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TF2 Blog

Andy Warhol once said, "In the future, anybody who wants fifteen minutes of fame has to fight me for it." Brave words from a man who was pummeled to death seconds later by Matt Damon. Luckily, with fame-bully Warhol out of the way, people can now be famous for as long as they want. We decided to start small with a 15-second commercial starring the TF2 mercs, which will appear this Sunday at midnight during the Venture Bros. premiere on Adult Swim.


TF2 Blog
United Gaming Clans are starting up their Highlander and 6v6 leagues in preparation for their Summer Fun season. The first week of matches begin June 10 and 12. UGC has divisions in North America, South America, and Europe for both formats. They've also recently added a Highlander division in Asia and Australia/New Zealand.



Players from any of these regions are encouraged to sign up and join the fun! In fact, it's looking to be a record breaking season in terms of team signups in the Highlander division with over 580 teams signed up so far! Last day to sign up is June 15. Visit the UGC website for specifics.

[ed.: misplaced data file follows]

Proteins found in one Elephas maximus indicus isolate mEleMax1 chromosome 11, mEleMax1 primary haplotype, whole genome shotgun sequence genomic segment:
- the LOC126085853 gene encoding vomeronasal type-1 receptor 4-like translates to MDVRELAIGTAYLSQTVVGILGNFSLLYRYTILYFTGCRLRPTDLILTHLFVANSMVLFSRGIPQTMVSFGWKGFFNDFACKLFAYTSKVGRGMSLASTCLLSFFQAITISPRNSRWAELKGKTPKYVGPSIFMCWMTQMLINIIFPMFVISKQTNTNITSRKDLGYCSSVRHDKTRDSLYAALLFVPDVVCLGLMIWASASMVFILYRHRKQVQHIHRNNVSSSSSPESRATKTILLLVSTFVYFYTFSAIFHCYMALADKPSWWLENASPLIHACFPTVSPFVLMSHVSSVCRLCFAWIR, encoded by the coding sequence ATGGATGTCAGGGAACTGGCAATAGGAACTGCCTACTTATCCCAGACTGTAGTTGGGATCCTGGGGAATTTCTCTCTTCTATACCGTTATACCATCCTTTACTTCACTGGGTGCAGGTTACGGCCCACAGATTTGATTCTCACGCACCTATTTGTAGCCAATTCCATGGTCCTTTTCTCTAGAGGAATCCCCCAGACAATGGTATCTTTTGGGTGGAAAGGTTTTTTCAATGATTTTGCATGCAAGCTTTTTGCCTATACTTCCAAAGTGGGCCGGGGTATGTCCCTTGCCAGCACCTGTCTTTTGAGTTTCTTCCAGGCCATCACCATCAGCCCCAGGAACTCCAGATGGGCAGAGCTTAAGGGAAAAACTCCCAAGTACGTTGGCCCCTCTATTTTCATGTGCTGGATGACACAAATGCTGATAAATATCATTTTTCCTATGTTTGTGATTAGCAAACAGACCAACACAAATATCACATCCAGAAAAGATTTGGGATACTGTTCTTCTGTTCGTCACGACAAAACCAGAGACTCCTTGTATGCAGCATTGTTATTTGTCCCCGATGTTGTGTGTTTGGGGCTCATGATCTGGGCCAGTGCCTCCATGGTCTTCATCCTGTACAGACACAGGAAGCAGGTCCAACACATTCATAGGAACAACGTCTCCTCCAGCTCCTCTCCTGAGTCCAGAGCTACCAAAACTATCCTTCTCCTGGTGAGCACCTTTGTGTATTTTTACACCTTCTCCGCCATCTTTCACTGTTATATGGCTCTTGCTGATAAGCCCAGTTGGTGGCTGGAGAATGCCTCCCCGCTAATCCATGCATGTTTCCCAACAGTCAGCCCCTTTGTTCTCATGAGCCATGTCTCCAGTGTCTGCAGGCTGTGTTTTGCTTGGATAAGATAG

Rock, Paper, Shotgun - contact@rockpapershotgun.com (Craig Pearson)

Bargain?It’s another instalment of our Twenty Bucks series, where we unscientifically hunt around in free-to-play games and find out what it really costs. Hooray! This time Craig tries to spend money in Team Fortress 2, where paid-for things will often drop on your head, but hats will often not. Here is one Buck with Twenty Bucks. > (more…)

PC Gamer
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title="Permanent Link to Xbox One: Three ways it could affect PC gaming">Photo by Stephen Brashear/Invision for XBOX/AP Images



Photo by Stephen Brashear/Invision for XBOX/AP Images



Microsoft’s Xbox One reveal this morning didn’t present any immediate or obvious implications for Our Dear Hobby. Conspicuously few games were shown during the debut of a new video game console, and no games were demonstrated live. Microsoft mostly spoke about the new utilities (Skype!), partnerships (NFL!), and living room takeover (Kinect!) we’ll expect from the Xbox One when it releases this year. From a technical perspective, 8 GB of RAM is the only concrete hardware spec Microsoft dropped.



Our response around the office to the presentation was an uncynical but collective shrug. The modest amount of information Microsoft let out gives us little to react to as PC gamers, as Microsoft spent so little of the precious hour that it held the attention of the internet showing us what kinds of gaming experiences we could expect to have on its new system. Those will be revealed next month at what should be a memorable E3.